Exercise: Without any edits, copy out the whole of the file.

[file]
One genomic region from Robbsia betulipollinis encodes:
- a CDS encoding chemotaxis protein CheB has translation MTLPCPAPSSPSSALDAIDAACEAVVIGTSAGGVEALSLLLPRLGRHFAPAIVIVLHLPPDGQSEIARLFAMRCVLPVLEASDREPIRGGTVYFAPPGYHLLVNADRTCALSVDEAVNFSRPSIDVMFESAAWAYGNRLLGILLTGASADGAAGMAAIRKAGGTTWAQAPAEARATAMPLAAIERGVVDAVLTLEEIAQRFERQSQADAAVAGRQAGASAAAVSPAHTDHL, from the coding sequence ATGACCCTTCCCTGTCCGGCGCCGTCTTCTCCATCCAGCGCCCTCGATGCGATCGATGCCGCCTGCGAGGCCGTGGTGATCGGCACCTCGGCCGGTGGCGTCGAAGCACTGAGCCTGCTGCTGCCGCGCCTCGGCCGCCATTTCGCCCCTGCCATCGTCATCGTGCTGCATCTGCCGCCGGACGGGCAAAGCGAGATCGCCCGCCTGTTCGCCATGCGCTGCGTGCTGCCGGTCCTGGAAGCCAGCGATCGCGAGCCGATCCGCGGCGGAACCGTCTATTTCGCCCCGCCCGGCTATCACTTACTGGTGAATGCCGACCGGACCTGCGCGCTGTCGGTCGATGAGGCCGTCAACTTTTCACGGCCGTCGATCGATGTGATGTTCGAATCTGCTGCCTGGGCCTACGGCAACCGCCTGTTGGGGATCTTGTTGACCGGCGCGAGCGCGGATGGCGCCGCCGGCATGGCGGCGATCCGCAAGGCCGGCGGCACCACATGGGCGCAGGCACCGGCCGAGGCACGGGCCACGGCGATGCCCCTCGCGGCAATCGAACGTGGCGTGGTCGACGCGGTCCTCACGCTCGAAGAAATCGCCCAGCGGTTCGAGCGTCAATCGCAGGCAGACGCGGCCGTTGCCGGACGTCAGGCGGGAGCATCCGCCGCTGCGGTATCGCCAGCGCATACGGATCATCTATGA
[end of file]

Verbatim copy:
One genomic region from Robbsia betulipollinis encodes:
- a CDS encoding chemotaxis protein CheB has translation MTLPCPAPSSPSSALDAIDAACEAVVIGTSAGGVEALSLLLPRLGRHFAPAIVIVLHLPPDGQSEIARLFAMRCVLPVLEASDREPIRGGTVYFAPPGYHLLVNADRTCALSVDEAVNFSRPSIDVMFESAAWAYGNRLLGILLTGASADGAAGMAAIRKAGGTTWAQAPAEARATAMPLAAIERGVVDAVLTLEEIAQRFERQSQADAAVAGRQAGASAAAVSPAHTDHL, from the coding sequence ATGACCCTTCCCTGTCCGGCGCCGTCTTCTCCATCCAGCGCCCTCGATGCGATCGATGCCGCCTGCGAGGCCGTGGTGATCGGCACCTCGGCCGGTGGCGTCGAAGCACTGAGCCTGCTGCTGCCGCGCCTCGGCCGCCATTTCGCCCCTGCCATCGTCATCGTGCTGCATCTGCCGCCGGACGGGCAAAGCGAGATCGCCCGCCTGTTCGCCATGCGCTGCGTGCTGCCGGTCCTGGAAGCCAGCGATCGCGAGCCGATCCGCGGCGGAACCGTCTATTTCGCCCCGCCCGGCTATCACTTACTGGTGAATGCCGACCGGACCTGCGCGCTGTCGGTCGATGAGGCCGTCAACTTTTCACGGCCGTCGATCGATGTGATGTTCGAATCTGCTGCCTGGGCCTACGGCAACCGCCTGTTGGGGATCTTGTTGACCGGCGCGAGCGCGGATGGCGCCGCCGGCATGGCGGCGATCCGCAAGGCCGGCGGCACCACATGGGCGCAGGCACCGGCCGAGGCACGGGCCACGGCGATGCCCCTCGCGGCAATCGAACGTGGCGTGGTCGACGCGGTCCTCACGCTCGAAGAAATCGCCCAGCGGTTCGAGCGTCAATCGCAGGCAGACGCGGCCGTTGCCGGACGTCAGGCGGGAGCATCCGCCGCTGCGGTATCGCCAGCGCATACGGATCATCTATGA